About the crying at a funeral: I was with Meursault there, too. Not everyone can express emotions and a lot of people are unable to respond to something tragic by crying, some people are just numb and some people might even laugh, that’s how our bodies cope with major stress. And I know it would get on my nerves if someone who wasn’t even family would cry louder (be too dramatic) over my loss. Although of course we know that Meursault couldn’t put himself into other people’s shoes, but still, I think that’s all the more reason it upset him.


    1. “It makes you more aware of how not everyone feels/reacts the same or in the expected way and makes you question if that is necessarily bad. I would argue that it isn’t, it depends on circumstances.” YES. And I was with Mersault on the crying at the funeral thing too. And when they started criticizing what he was doing the day after the funeral – well, maybe that’s his grieving process! It’s so infuriating that they judge him for what’s basically just his personality. I think we still do that a lot today though.


  2. Huh. I didn’t know that’s what this was about either. I love reading (but not owning) books that people have written in previously. I get to be all judgey of what they thought. The person who owned the copy of The Odyssey I read a few years ago, like, HATED Odysseus, and wrote a hundred mean remarks about him in the margins, and it made me happy to sneer at him. (Nicely.) (Sort of nicely.) (I mean like, who hates Odysseus?)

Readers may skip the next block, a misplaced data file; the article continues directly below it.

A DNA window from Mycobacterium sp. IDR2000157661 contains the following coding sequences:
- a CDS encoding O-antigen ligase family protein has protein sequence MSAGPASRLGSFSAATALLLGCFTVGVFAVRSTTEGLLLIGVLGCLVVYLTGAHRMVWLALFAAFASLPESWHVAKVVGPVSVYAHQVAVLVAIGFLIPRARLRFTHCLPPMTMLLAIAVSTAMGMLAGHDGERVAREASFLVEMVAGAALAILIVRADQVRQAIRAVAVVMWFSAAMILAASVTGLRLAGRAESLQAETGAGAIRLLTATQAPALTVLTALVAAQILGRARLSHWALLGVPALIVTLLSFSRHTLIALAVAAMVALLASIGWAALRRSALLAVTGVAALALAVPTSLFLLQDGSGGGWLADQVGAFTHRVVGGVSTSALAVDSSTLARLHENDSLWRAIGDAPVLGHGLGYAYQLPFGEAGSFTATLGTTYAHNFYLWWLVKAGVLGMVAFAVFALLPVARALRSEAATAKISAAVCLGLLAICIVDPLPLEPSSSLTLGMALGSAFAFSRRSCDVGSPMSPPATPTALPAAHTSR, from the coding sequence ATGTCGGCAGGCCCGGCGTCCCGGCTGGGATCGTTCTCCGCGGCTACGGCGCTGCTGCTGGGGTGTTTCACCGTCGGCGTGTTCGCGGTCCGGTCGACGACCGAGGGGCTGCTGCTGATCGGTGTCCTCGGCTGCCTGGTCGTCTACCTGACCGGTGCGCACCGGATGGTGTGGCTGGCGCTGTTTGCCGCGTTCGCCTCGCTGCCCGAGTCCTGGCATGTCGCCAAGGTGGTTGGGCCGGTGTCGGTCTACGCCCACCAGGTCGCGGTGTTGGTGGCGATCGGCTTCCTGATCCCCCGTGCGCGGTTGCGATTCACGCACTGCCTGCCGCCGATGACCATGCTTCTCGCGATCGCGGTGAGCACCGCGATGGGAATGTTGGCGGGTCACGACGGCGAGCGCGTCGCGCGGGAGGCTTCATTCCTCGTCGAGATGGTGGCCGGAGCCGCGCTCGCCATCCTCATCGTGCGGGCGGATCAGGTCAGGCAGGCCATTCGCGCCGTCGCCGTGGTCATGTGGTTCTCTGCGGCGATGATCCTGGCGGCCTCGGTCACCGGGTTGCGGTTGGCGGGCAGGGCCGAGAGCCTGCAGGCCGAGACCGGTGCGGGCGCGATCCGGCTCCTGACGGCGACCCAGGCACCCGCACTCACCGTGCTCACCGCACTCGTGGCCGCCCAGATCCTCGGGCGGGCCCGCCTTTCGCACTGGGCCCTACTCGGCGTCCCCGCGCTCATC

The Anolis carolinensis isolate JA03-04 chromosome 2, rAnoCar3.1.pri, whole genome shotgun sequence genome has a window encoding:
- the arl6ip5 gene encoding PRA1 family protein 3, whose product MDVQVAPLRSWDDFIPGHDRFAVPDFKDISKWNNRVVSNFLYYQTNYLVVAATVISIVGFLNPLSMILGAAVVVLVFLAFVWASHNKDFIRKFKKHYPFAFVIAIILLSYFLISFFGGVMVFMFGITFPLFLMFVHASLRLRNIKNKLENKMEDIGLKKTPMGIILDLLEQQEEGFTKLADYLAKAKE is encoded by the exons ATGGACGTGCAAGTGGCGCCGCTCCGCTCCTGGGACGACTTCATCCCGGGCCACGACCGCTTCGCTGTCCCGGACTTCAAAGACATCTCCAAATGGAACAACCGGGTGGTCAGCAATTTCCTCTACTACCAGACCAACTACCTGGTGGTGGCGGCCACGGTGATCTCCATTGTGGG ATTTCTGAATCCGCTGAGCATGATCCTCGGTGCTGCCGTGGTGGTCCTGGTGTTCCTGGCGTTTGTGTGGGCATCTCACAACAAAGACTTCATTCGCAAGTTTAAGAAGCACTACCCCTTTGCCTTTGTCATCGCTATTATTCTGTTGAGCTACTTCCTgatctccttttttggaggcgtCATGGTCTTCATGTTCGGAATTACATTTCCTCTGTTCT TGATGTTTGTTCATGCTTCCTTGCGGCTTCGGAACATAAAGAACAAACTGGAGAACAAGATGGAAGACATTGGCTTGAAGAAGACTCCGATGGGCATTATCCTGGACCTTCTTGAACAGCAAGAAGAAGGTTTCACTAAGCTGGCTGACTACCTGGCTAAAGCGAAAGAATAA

1. Seriously, how do you hate Odysseus? Weird. I would prefer to have an unmarked copy of The Stranger to keep, but I’ll probably keep this one too. The notes in the margin were interesting, plus mine are in there too now 😀


  3. I read another Camus’ book in high-school, I think it is called Plague in English. It was interesting existentialist read, but I think I was too young back then and maybe Camus’ would click better with me this time around. Glad you liked this book – sometimes I feel like this type of authors get less appreciation than they deserve.


  4. Sarah! I actually agree with you about this book! Or I at least don’t disagree! I don’t know that I sympathise with Meursault so much as that I’m sympathetic to the world view that he represents, even if I don’t necessarily think it’s a good way to live…

    Yeah, I had major thoughts about this, is what I’m saying! It was pretty awesome.


    1. Aww, whaaaaat?! We have the same feelings on a book? Lol. I definitely thought that maybe you would’ve had a different perspective.

      I think I sympathize with Mersault mostly because it was just unfair the way they were all treating him, and you could tell he was so frustrated and kind of confused by it. He was surprised at the amount of hate people seemed to have for him, people he didn’t even know, just because he’s different. That sucked. I would suggest a future readalong for this so we could all talk about it and pick it apart, but it’s sooooo short.


Talk to me.

Fill in your details below or click an icon to log in: Logo

You are commenting using your account. Log Out / Change )

Twitter picture

You are commenting using your Twitter account. Log Out / Change )

Facebook photo

You are commenting using your Facebook account. Log Out / Change )

Google+ photo

You are commenting using your Google+ account. Log Out / Change )

Connecting to %s